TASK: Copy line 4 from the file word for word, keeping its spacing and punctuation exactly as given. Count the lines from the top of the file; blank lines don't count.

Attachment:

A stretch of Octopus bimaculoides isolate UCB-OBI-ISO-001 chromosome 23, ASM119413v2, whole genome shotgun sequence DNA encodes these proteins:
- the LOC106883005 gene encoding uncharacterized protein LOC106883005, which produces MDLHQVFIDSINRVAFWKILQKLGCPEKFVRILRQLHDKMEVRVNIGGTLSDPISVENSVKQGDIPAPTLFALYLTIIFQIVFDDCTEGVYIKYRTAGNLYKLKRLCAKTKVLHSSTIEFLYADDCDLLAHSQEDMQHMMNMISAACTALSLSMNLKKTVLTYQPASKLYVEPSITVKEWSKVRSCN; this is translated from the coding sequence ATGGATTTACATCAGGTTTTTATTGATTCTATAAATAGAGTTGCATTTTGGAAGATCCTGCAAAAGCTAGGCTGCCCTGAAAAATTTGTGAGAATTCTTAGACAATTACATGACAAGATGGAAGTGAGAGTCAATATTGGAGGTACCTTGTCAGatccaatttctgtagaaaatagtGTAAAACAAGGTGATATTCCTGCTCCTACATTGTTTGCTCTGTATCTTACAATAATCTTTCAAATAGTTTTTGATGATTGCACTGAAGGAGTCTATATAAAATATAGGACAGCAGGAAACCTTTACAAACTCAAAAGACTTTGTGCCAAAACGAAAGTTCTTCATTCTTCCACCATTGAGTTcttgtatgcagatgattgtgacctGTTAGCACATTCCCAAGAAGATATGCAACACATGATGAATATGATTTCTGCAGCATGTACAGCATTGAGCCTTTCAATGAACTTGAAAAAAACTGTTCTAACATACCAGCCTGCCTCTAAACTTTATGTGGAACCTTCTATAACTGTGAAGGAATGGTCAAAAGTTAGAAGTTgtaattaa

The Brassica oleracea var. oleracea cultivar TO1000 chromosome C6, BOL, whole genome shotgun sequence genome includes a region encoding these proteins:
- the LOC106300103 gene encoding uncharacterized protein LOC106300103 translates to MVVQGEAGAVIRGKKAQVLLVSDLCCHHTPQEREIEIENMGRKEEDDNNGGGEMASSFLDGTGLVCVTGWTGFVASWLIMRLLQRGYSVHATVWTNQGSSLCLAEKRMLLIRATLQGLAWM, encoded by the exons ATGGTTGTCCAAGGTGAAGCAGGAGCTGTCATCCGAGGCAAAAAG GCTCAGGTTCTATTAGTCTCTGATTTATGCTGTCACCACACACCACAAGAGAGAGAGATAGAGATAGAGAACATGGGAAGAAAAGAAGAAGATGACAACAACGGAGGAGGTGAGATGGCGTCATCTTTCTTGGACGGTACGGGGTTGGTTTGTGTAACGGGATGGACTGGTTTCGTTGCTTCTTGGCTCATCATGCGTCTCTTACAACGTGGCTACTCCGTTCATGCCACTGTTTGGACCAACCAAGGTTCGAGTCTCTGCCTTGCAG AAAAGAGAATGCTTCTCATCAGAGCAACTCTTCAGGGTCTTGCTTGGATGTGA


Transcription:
- the LOC106300103 gene encoding uncharacterized protein LOC106300103 translates to MVVQGEAGAVIRGKKAQVLLVSDLCCHHTPQEREIEIENMGRKEEDDNNGGGEMASSFLDGTGLVCVTGWTGFVASWLIMRLLQRGYSVHATVWTNQGSSLCLAEKRMLLIRATLQGLAWM, encoded by the exons ATGGTTGTCCAAGGTGAAGCAGGAGCTGTCATCCGAGGCAAAAAG GCTCAGGTTCTATTAGTCTCTGATTTATGCTGTCACCACACACCACAAGAGAGAGAGATAGAGATAGAGAACATGGGAAGAAAAGAAGAAGATGACAACAACGGAGGAGGTGAGATGGCGTCATCTTTCTTGGACGGTACGGGGTTGGTTTGTGTAACGGGATGGACTGGTTTCGTTGCTTCTTGGCTCATCATGCGTCTCTTACAACGTGGCTACTCCGTTCATGCCACTGTTTGGACCAACCAAGGTTCGAGTCTCTGCCTTGCAG AAAAGAGAATGCTTCTCATCAGAGCAACTCTTCAGGGTCTTGCTTGGATGTGA